Warrant of Appointment for an Officer in the Civil Division of The Most Excellent Order of the British Empire, as issued to Leslie James Gardner, the famous British museum and exhibition designer, who during the Second World War was employed as th...

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Condition: folded, generally good clean condition.
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Warrant of Appointment for an Officer in the Civil Division of The Most Excellent Order of the British Empire, as issued to Leslie James Gardner, the famous British museum and exhibition designer, who during the Second World War was employed as the Chief Deception Officer for Army Camouflage, and was responsible for the invention of a phantom army of inflatable tanks, aircraft and ships that fooled the Germans into thinking that Britain’s resources were vaster than they were. Gardner was appointed an Officer of the Order of the British Empire in the New Years Honours List of January 1947, and was later advanced to a Commander in the same Order. This is an important document to a significant character in British History.

Warrant of Appointment for an Officer in the Civil Division of The Most Excellent Order of the British Empire, as issued to Leslie James Gardner, dated 1st January 1947, bearing facsimile signatures of both King George VI and Queen Mary - the Grand Master and wife of King George V.

Condition: folded, generally good clean condition.

Leslie James Gardner was born in Hendon on 29th December 1907. Awarded a scholarship Gardner attended Westminster School of Art where he was taught by future HonRDI, E. McKnight Kauffer.

Apprenticed to Cartiers of Bond Street from 1923 Gardner worked for them until 1929 and then spent most of the 1930s travelling abroad. On his return Gardner worked for Carlton Studios, a leading London-based commercial design consultancy. Based on an exhibition he designed for Shell-Mex Gardner published How They Fly (1939), using pictures and diagrams he explained how flying had evolved.

On the outbreak of the Second World War he was appointed Chief Deception Officer, Army Camouflage. His invention of a phantom army of inflatable tanks, aircraft and ships fooled the Germans into thinking that Britain’s resources were vaster than they were.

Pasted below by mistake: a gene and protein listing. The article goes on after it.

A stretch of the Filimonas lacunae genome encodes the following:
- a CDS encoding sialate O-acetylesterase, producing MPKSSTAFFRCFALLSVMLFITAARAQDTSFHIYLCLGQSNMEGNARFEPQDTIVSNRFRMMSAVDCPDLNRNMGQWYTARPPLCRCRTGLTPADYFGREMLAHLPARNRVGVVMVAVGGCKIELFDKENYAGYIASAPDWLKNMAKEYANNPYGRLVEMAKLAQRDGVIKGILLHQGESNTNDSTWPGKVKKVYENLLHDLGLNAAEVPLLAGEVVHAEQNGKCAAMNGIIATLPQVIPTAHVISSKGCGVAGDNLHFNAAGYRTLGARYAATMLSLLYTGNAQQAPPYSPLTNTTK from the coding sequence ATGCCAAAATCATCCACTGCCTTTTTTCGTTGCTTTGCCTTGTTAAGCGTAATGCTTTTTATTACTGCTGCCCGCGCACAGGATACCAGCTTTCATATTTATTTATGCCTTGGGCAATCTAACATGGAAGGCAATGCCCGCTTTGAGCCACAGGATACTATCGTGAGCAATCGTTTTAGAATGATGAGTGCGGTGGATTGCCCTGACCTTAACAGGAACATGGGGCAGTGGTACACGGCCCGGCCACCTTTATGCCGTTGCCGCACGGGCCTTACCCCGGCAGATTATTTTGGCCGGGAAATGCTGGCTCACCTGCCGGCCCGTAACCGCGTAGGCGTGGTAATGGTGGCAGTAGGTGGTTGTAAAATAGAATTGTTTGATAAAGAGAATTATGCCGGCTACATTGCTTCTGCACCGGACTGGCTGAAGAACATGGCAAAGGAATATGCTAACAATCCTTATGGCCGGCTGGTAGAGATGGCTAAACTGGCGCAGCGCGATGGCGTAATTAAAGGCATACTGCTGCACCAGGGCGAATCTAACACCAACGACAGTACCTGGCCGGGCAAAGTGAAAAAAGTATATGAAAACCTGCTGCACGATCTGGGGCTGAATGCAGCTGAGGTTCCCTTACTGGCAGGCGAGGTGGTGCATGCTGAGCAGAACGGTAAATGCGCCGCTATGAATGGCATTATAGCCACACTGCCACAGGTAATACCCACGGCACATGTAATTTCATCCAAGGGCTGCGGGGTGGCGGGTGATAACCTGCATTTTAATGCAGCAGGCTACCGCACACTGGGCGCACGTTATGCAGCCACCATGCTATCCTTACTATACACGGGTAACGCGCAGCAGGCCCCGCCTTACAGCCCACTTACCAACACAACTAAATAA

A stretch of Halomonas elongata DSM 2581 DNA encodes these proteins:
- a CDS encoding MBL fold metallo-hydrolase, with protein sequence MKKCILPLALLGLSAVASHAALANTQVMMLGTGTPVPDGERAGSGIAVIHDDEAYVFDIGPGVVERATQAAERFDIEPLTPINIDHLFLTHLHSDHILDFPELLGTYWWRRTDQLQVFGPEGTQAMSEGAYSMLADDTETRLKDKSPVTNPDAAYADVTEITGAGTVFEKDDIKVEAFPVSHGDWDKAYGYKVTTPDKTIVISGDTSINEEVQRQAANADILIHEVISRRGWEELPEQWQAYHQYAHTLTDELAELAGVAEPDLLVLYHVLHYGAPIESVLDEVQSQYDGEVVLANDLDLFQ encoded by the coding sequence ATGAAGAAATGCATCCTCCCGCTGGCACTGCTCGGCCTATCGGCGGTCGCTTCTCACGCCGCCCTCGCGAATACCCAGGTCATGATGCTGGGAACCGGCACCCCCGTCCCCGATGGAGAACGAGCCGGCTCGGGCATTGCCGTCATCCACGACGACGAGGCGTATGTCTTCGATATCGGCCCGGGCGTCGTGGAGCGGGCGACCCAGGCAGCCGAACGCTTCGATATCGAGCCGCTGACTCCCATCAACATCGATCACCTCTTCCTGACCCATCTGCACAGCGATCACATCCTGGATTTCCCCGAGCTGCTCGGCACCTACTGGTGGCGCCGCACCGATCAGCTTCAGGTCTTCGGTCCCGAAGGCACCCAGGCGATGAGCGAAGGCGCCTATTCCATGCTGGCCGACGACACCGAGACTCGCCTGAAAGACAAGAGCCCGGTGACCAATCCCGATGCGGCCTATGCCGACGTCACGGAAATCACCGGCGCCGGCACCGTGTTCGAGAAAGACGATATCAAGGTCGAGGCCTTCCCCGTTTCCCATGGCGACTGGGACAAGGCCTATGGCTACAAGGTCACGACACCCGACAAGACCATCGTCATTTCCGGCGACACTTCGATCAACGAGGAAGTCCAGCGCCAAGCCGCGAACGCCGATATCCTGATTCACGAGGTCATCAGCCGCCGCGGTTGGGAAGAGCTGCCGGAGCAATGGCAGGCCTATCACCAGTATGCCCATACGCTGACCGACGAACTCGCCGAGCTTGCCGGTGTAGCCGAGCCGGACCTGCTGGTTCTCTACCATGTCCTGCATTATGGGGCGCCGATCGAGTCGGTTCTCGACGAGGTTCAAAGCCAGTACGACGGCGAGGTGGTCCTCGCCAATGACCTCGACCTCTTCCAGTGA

After the war Gardner regularly co-ordinated the Ideal Home exhibitions but his first big job was as Chief Designer for the ‘Britain Can Make It’ in 1946. As well as directing the work of all the designers and architects involved in the exhibition Gardner was involved in the design of a number of the sections, including a revolving stage that rose twenty-five feet into the air for the Women’s Dress Section. The following year the Council of Industrial Design (COID) commissioned Gardner, working once again with the architect Basil Spence RDI, to design the ‘Enterprise Scotland’ exhibition in Edinburgh. Gardner joined the Royal Designers for Industry (RDI) on an official visit to the exhibition. He exhibited at the 1948 ‘Design at Work’ exhibition organized by the Royal Society of Arts (RSA) and the Faculty of RDIs. Gardner co-ordinated the design for the Battersea Pleasure Gardens for the Festival of Britain in 1951, and served on the Festival Design Panel. A number of other important commissions followed. For the British government pavilion for the 1958 Brussels World Fair and the British contribution to the 1967 Montreal World Fair Gardner said he wanted ‘to offer quirky reinterpretations of people’s expectations’.

His ability to explain things through the medium of exhibitions meant that he was sought out to design a number of museums including the Pilkington Glass Museum (1965), Evoluon Museum for Phillips in Eindhoven (1966), two displays for the Geological Museum in the 1970s, the Museum of the Diaspora, Tel Aviv (1978), the Museum of Natural Science, Taiwan (1988) and the Museum of Tolerance, Los Angeles (1993).
The public decorations for the Coronation of Queen Elizabeth II in 1953 were designed by Gardner and thirteen years later he was appointed to design the superstructure and interior for the QE2. His dioramas for the Commonwealth Institute featured murals he commissioned from Barbara Jones and others.

Gardner regarded his appointment as a Royal Designer for Industry (RDI) in 1947 as ‘a significant honour’. He joined other RDIs the following year on a trip to Sweden to see an exhibition arranged to mark the centenary of the Slojd Foreningen School, and in 1952 he joined RDIs Ashley Havinden and Gordon Russell on a visit to the Deutscher Werkbund. In 1985 Gardner accepted an invitation to speak about his career, design philosophy and approach to work for the RDI Annual Address. He contributed regular book and exhibition reviews to the RSA Journal and an illustration for the cover of the July 1994 issue.

Generally known as ‘G’ to his fellow designers Gardner published his autobiography, Elephants in the Attic, in 1983 and followed it up ten years later with James Gardner, the ARTful Designer: Ideas off the Drawing Board. In 1987 the Royal College of Arts made him a Senior Fellow and two years later he was presented with the Chartered Society of Designers Medal for outstanding achievement in industrial design.

Hugh Casson RDI considered Gardner as ‘perhaps the most inventive, versatile and prolific designer in the UK for more than half of the 20th century’. Kenneth Grange RDI described Gardner, in an obituary for the RSA Journal, ‘as one of our stars’ but, he added, ‘his modesty extended to not wasting time attending meetings’.

James Gardner died on 25th March 1997 at the age of 87.